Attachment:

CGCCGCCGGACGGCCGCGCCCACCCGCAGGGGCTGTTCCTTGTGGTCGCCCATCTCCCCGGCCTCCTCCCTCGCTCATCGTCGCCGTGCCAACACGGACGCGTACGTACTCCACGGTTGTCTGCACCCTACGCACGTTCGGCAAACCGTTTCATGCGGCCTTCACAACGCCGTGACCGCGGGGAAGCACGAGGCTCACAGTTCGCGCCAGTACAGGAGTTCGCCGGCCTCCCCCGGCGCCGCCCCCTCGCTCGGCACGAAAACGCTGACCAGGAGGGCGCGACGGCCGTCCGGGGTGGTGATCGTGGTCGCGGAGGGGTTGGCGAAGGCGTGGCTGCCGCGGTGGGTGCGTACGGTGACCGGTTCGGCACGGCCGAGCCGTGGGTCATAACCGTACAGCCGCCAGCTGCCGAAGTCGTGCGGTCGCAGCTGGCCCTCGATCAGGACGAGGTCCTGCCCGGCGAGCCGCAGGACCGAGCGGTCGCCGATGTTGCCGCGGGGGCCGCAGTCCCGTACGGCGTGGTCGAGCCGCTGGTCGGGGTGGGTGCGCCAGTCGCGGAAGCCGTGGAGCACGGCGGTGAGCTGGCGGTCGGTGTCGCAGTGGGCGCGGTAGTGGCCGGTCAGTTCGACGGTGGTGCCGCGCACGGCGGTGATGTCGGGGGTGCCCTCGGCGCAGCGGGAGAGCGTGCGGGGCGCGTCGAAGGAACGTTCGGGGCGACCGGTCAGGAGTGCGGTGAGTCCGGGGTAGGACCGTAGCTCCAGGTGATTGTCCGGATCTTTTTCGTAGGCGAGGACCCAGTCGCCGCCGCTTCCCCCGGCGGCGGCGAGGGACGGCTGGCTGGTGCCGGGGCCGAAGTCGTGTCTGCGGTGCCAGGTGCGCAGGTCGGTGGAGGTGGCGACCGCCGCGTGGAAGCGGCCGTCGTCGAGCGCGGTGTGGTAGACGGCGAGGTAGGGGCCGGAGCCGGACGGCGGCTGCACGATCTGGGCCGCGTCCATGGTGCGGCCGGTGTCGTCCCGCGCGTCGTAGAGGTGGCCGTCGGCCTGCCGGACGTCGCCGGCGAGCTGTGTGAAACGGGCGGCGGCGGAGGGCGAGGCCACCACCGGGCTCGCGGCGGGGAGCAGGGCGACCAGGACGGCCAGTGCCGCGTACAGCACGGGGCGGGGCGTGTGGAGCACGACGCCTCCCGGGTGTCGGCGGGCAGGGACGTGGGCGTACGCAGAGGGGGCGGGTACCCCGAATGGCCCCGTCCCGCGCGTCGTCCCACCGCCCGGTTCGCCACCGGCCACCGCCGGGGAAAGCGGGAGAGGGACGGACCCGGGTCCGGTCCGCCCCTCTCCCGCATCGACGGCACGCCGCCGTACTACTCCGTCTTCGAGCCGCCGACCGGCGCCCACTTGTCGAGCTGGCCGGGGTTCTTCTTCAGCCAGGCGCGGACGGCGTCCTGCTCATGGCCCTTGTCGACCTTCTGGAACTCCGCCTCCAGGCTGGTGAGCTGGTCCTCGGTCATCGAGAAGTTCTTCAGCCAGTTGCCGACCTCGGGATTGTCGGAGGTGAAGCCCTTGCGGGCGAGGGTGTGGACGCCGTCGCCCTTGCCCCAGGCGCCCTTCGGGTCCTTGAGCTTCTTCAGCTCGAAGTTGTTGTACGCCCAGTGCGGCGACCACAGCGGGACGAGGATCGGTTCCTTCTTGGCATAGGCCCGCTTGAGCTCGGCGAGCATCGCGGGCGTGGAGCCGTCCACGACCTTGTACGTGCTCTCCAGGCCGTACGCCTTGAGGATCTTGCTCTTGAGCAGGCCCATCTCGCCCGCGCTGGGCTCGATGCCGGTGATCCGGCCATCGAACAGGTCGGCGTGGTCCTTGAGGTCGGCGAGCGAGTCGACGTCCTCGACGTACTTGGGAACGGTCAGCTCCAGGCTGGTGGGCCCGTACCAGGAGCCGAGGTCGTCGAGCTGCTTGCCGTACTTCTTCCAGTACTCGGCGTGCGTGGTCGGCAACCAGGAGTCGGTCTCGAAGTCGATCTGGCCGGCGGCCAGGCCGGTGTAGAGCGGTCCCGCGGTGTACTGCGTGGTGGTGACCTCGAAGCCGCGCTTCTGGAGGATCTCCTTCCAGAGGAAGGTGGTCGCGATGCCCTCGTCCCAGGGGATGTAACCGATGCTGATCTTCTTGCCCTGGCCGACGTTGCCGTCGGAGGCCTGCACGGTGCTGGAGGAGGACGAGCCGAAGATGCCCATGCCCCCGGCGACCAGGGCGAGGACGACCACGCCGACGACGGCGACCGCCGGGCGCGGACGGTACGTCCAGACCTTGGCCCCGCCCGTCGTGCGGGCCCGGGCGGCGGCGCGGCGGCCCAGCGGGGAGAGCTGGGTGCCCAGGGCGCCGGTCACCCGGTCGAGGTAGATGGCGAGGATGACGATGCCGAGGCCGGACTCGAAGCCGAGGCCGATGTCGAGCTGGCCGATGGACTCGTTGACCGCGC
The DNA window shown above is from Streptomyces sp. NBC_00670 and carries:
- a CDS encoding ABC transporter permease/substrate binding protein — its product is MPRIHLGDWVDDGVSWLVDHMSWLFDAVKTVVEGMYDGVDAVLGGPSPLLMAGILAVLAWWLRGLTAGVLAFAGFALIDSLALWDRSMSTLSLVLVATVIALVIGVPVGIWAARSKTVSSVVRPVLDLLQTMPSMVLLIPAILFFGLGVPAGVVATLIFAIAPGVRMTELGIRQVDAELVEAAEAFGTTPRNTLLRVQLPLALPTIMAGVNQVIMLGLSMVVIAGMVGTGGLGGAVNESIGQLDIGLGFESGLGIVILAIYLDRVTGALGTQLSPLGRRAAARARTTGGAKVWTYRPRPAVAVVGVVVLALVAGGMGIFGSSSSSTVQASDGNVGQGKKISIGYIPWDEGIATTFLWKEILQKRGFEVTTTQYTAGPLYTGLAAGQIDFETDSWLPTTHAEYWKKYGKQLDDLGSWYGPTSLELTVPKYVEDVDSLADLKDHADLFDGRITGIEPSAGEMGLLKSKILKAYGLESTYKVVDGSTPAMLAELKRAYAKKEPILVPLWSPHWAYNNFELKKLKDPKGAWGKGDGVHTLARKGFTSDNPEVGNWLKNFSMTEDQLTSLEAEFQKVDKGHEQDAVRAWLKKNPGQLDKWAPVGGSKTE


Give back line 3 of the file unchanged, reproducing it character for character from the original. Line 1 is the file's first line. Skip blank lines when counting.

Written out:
- a CDS encoding ABC transporter permease/substrate binding protein — its product is MPRIHLGDWVDDGVSWLVDHMSWLFDAVKTVVEGMYDGVDAVLGGPSPLLMAGILAVLAWWLRGLTAGVLAFAGFALIDSLALWDRSMSTLSLVLVATVIALVIGVPVGIWAARSKTVSSVVRPVLDLLQTMPSMVLLIPAILFFGLGVPAGVVATLIFAIAPGVRMTELGIRQVDAELVEAAEAFGTTPRNTLLRVQLPLALPTIMAGVNQVIMLGLSMVVIAGMVGTGGLGGAVNESIGQLDIGLGFESGLGIVILAIYLDRVTGALGTQLSPLGRRAAARARTTGGAKVWTYRPRPAVAVVGVVVLALVAGGMGIFGSSSSSTVQASDGNVGQGKKISIGYIPWDEGIATTFLWKEILQKRGFEVTTTQYTAGPLYTGLAAGQIDFETDSWLPTTHAEYWKKYGKQLDDLGSWYGPTSLELTVPKYVEDVDSLADLKDHADLFDGRITGIEPSAGEMGLLKSKILKAYGLESTYKVVDGSTPAMLAELKRAYAKKEPILVPLWSPHWAYNNFELKKLKDPKGAWGKGDGVHTLARKGFTSDNPEVGNWLKNFSMTEDQLTSLEAEFQKVDKGHEQDAVRAWLKKNPGQLDKWAPVGGSKTE